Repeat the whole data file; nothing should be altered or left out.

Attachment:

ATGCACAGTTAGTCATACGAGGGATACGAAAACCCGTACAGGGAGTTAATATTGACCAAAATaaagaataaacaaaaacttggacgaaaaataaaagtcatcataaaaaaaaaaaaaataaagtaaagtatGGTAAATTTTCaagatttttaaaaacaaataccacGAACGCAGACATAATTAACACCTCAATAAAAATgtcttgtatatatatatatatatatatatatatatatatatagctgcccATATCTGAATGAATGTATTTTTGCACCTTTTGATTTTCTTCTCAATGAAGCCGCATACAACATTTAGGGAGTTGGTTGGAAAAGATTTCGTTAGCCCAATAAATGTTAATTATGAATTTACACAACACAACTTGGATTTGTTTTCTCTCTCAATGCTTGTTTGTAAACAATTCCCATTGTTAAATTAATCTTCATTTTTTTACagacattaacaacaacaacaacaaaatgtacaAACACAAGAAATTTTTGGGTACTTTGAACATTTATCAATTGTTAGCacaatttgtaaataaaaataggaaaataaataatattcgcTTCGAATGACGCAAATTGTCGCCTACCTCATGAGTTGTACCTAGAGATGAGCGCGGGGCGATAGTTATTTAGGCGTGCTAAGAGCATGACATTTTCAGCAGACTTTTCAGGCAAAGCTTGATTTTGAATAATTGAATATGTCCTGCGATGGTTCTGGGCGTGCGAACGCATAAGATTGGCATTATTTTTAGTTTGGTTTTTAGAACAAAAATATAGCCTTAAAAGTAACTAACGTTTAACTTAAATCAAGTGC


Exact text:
ATGCACAGTTAGTCATACGAGGGATACGAAAACCCGTACAGGGAGTTAATATTGACCAAAATaaagaataaacaaaaacttggacgaaaaataaaagtcatcataaaaaaaaaaaaaataaagtaaagtatGGTAAATTTTCaagatttttaaaaacaaataccacGAACGCAGACATAATTAACACCTCAATAAAAATgtcttgtatatatatatatatatatatatatatatatatatagctgcccATATCTGAATGAATGTATTTTTGCACCTTTTGATTTTCTTCTCAATGAAGCCGCATACAACATTTAGGGAGTTGGTTGGAAAAGATTTCGTTAGCCCAATAAATGTTAATTATGAATTTACACAACACAACTTGGATTTGTTTTCTCTCTCAATGCTTGTTTGTAAACAATTCCCATTGTTAAATTAATCTTCATTTTTTTACagacattaacaacaacaacaacaaaatgtacaAACACAAGAAATTTTTGGGTACTTTGAACATTTATCAATTGTTAGCacaatttgtaaataaaaataggaaaataaataatattcgcTTCGAATGACGCAAATTGTCGCCTACCTCATGAGTTGTACCTAGAGATGAGCGCGGGGCGATAGTTATTTAGGCGTGCTAAGAGCATGACATTTTCAGCAGACTTTTCAGGCAAAGCTTGATTTTGAATAATTGAATATGTCCTGCGATGGTTCTGGGCGTGCGAACGCATAAGATTGGCATTATTTTTAGTTTGGTTTTTAGAACAAAAATATAGCCTTAAAAGTAACTAACGTTTAACTTAAATCAAGTGC